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    Entries in diversity (2)

    Wednesday
    May182016

    10 cliches that kill collaboration, smash diversity and slow-up progress.

    So much advice available out there on meetings…  yet still so many sad behaviours and cliches that stop progress in its tracks.

    I've had the pleasure to work with some teams lately to help them get more done in their projects by helping develop their leader as facilitator skills. 

    This capability is needed in workplaces to

    • boost collaboration
    • get alignment
    • get work done and
    • meet deadlines...

    all the while working with diverse teams who have different backgrounds, cultures, generational views and opinions. 

    The days of leaders ‘telling’ are done… or at least, leaders need to be doing less of it. The technique of facilitation when you’re a leader is secretly genius. It’s artful, engaging, collaborative and impactful. 

    Plus we don’t have time to traipse through the levels of Tuckman’s 1965 tired team dynamics model to wait weeks and months for people to be storming and norming before they start performing. Oh yawning! We’ve got to get people together quickly - people who may not have worked together before -  and get things done swiftly,  all the while respecting them, treating them well and acknowledging their views. They're human after all!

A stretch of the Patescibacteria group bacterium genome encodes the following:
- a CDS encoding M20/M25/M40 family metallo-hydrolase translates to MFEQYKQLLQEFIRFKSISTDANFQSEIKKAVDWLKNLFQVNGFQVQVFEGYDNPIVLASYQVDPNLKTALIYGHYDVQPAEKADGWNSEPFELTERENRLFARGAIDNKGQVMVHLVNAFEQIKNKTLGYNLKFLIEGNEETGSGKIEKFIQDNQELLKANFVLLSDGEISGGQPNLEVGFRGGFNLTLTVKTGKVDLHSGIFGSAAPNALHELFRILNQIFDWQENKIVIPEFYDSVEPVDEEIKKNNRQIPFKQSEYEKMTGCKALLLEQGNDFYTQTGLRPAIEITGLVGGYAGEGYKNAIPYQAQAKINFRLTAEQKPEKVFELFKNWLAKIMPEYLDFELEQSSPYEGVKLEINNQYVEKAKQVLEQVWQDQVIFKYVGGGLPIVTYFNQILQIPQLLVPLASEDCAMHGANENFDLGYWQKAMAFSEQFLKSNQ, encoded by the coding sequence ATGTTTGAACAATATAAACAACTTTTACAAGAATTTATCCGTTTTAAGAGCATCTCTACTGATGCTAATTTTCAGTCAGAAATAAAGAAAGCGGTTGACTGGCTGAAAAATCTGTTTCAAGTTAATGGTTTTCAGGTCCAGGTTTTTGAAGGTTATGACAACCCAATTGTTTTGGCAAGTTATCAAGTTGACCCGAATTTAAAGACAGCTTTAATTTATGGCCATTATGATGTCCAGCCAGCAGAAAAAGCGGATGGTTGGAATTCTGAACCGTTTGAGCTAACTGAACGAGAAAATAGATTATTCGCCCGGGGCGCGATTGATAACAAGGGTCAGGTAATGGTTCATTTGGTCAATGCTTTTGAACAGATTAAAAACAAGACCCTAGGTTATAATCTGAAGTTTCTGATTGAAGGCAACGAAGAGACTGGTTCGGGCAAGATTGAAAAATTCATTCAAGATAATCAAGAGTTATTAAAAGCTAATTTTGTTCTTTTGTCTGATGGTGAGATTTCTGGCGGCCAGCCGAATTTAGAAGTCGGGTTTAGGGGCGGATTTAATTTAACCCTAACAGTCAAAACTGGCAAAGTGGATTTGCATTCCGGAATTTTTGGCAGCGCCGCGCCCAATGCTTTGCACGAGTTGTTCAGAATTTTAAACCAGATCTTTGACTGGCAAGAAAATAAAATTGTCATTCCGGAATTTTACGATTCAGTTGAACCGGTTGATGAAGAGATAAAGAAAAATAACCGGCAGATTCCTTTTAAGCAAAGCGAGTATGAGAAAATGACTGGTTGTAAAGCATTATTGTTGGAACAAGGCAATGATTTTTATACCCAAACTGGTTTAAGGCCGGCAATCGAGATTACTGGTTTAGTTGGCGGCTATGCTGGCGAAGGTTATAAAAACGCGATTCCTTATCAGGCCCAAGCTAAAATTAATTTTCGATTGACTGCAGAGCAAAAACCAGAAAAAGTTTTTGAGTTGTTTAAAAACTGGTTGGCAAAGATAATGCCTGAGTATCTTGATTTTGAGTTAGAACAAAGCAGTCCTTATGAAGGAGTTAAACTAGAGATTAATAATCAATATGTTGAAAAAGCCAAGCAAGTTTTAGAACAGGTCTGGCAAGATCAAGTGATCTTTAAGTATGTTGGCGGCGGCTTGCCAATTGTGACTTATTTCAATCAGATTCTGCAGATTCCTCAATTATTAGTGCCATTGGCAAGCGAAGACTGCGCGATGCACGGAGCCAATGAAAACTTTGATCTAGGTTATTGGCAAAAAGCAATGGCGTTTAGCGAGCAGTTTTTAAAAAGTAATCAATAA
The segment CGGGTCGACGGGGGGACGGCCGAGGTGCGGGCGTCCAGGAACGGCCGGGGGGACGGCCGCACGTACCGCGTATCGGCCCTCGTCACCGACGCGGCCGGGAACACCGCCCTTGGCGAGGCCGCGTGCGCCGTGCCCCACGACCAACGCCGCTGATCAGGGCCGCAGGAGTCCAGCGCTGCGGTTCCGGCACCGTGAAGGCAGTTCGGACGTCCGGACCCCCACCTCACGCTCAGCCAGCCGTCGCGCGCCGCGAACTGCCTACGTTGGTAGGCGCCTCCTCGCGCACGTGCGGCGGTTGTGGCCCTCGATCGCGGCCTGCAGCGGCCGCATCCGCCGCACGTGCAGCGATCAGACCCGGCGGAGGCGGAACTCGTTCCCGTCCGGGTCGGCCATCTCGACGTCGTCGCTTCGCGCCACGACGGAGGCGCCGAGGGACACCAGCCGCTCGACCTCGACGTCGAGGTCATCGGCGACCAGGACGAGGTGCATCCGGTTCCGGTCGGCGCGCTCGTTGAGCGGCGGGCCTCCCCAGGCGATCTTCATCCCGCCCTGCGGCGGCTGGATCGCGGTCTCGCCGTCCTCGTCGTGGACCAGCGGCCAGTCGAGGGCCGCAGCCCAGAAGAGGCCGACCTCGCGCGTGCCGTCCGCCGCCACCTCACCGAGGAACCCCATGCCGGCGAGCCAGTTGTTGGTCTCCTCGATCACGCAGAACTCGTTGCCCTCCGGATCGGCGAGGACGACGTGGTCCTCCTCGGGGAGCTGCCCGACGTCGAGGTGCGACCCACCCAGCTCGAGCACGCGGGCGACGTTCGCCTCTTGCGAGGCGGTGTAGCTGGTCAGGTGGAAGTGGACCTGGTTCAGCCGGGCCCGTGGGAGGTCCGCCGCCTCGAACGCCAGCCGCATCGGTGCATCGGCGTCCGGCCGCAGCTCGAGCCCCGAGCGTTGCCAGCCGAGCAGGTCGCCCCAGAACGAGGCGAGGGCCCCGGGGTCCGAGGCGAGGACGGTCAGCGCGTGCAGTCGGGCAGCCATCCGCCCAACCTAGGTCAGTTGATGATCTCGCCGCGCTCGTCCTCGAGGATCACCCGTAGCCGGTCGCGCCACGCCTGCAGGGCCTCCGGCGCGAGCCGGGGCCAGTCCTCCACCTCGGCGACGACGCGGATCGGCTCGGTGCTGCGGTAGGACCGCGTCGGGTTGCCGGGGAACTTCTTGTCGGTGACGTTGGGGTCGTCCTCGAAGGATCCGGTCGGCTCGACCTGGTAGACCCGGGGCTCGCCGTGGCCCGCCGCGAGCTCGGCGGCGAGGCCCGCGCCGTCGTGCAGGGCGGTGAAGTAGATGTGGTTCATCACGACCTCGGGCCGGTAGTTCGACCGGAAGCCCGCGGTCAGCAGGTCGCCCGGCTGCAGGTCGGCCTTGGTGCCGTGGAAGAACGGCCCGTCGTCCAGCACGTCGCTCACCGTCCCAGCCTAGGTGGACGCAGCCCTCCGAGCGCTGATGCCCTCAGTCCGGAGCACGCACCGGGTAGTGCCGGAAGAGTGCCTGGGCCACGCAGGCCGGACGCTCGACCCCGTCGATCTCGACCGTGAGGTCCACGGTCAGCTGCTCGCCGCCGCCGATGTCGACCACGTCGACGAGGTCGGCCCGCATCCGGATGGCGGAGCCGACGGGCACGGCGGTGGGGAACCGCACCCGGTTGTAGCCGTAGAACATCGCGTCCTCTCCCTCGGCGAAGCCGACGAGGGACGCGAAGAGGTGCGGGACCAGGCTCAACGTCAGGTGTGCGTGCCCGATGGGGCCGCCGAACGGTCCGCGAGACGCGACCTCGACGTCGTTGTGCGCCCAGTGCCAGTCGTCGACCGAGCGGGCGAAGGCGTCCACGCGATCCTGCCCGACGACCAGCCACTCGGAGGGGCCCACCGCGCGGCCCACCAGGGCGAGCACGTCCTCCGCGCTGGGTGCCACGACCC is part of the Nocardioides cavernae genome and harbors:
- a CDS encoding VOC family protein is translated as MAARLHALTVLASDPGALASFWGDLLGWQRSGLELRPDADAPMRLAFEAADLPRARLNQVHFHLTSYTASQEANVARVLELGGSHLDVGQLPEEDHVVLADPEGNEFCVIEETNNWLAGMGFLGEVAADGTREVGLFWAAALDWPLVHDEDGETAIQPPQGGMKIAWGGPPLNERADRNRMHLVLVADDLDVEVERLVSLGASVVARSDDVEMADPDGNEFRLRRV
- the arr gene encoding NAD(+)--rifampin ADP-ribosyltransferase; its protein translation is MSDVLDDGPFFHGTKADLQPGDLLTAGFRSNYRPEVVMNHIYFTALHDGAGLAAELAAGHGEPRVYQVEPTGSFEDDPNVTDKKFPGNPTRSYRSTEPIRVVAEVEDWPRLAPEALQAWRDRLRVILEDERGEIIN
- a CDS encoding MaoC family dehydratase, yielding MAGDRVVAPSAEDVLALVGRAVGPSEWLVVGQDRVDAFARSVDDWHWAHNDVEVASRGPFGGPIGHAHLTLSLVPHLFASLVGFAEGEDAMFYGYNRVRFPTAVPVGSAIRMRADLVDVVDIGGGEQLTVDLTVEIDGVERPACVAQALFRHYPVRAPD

This is what diversity is about and the inclusion of differing views.  

    So yes, there are still some deeply ingrained habits hanging around meetings, workshops and breakout areas in workplaces.

    Here are the top 10 meeting and workshop cliches I see that kill collaboration, smash diversity and slow-up progress. 


    1.    Would you take the notes please (...insert woman’s name)